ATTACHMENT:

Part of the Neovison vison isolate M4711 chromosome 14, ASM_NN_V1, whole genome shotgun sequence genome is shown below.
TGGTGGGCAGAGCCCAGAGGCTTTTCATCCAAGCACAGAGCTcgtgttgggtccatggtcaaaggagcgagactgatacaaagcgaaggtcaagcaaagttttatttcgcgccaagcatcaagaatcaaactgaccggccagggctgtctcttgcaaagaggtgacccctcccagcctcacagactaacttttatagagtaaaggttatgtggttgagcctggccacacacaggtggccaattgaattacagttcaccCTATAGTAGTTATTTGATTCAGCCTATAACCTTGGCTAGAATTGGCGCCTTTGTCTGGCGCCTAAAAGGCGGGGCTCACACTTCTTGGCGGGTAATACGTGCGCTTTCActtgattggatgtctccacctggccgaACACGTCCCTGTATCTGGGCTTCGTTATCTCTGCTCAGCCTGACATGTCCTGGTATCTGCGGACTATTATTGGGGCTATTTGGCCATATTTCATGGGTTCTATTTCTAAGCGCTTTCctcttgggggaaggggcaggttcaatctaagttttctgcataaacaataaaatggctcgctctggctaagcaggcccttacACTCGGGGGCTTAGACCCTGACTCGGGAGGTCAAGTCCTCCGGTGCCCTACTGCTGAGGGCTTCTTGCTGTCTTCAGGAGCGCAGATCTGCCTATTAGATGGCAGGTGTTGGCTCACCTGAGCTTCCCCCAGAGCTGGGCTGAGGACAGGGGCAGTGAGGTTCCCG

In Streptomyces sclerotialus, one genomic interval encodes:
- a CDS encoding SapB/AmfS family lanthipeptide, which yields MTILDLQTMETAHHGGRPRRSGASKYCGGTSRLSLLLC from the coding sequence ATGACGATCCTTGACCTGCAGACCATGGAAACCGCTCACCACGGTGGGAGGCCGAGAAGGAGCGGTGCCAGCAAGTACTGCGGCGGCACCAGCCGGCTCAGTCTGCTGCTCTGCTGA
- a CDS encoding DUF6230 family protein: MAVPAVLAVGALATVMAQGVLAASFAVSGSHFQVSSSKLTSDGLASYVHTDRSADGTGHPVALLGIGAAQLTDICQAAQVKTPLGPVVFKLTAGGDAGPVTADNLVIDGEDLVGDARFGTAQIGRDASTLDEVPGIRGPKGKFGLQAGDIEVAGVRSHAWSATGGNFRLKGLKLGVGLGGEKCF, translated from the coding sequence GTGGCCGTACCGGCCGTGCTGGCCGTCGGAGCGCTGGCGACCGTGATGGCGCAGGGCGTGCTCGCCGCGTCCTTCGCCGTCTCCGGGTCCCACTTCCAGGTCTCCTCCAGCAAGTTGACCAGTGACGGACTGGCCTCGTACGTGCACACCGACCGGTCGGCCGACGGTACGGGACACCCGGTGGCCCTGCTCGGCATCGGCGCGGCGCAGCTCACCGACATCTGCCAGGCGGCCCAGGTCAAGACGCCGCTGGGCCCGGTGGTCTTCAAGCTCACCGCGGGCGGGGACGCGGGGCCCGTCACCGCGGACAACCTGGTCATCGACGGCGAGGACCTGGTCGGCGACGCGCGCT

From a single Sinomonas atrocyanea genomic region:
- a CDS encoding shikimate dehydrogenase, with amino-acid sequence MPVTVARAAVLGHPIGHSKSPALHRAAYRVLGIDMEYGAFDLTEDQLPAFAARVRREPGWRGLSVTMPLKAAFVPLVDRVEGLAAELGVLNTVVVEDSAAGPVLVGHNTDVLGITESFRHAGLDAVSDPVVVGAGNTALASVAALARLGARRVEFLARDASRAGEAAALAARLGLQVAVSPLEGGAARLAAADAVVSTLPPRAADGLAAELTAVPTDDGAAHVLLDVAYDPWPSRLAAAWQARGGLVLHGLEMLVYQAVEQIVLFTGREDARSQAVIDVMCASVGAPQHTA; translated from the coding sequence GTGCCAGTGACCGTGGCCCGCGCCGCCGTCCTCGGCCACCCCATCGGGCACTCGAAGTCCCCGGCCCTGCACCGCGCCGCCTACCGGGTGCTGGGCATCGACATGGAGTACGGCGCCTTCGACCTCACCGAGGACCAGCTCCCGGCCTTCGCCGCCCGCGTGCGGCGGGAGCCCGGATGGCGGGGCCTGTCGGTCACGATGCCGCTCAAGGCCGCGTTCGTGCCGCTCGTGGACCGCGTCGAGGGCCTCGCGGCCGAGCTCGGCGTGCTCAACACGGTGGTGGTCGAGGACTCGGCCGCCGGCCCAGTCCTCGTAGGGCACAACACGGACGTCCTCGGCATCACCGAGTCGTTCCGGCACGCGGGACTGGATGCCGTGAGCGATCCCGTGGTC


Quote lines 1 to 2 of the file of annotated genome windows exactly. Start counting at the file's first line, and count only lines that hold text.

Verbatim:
Part of the Neovison vison isolate M4711 chromosome 14, ASM_NN_V1, whole genome shotgun sequence genome is shown below.
TGGTGGGCAGAGCCCAGAGGCTTTTCATCCAAGCACAGAGCTcgtgttgggtccatggtcaaaggagcgagactgatacaaagcgaaggtcaagcaaagttttatttcgcgccaagcatcaagaatcaaactgaccggccagggctgtctcttgcaaagaggtgacccctcccagcctcacagactaacttttatagagtaaaggttatgtggttgagcctggccacacacaggtggccaattgaattacagttcaccCTATAGTAGTTATTTGATTCAGCCTATAACCTTGGCTAGAATTGGCGCCTTTGTCTGGCGCCTAAAAGGCGGGGCTCACACTTCTTGGCGGGTAATACGTGCGCTTTCActtgattggatgtctccacctggccgaACACGTCCCTGTATCTGGGCTTCGTTATCTCTGCTCAGCCTGACATGTCCTGGTATCTGCGGACTATTATTGGGGCTATTTGGCCATATTTCATGGGTTCTATTTCTAAGCGCTTTCctcttgggggaaggggcaggttcaatctaagttttctgcataaacaataaaatggctcgctctggctaagcaggcccttacACTCGGGGGCTTAGACCCTGACTCGGGAGGTCAAGTCCTCCGGTGCCCTACTGCTGAGGGCTTCTTGCTGTCTTCAGGAGCGCAGATCTGCCTATTAGATGGCAGGTGTTGGCTCACCTGAGCTTCCCCCAGAGCTGGGCTGAGGACAGGGGCAGTGAGGTTCCCG